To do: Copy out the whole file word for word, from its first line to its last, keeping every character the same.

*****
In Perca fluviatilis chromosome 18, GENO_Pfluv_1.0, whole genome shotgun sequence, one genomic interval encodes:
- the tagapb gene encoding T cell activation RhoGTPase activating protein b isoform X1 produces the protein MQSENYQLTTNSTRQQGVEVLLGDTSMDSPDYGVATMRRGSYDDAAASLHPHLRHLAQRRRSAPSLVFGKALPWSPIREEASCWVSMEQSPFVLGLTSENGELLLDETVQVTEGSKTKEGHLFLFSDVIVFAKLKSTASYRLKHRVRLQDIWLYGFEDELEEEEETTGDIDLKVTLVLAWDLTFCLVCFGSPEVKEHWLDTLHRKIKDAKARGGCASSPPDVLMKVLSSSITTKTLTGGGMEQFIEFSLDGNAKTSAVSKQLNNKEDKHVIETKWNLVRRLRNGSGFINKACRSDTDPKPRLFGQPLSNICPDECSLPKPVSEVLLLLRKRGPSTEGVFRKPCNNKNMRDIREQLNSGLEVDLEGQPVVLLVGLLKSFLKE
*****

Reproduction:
In Perca fluviatilis chromosome 18, GENO_Pfluv_1.0, whole genome shotgun sequence, one genomic interval encodes:
- the tagapb gene encoding T cell activation RhoGTPase activating protein b isoform X1 produces the protein MQSENYQLTTNSTRQQGVEVLLGDTSMDSPDYGVATMRRGSYDDAAASLHPHLRHLAQRRRSAPSLVFGKALPWSPIREEASCWVSMEQSPFVLGLTSENGELLLDETVQVTEGSKTKEGHLFLFSDVIVFAKLKSTASYRLKHRVRLQDIWLYGFEDELEEEEETTGDIDLKVTLVLAWDLTFCLVCFGSPEVKEHWLDTLHRKIKDAKARGGCASSPPDVLMKVLSSSITTKTLTGGGMEQFIEFSLDGNAKTSAVSKQLNNKEDKHVIETKWNLVRRLRNGSGFINKACRSDTDPKPRLFGQPLSNICPDECSLPKPVSEVLLLLRKRGPSTEGVFRKPCNNKNMRDIREQLNSGLEVDLEGQPVVLLVGLLKSFLKE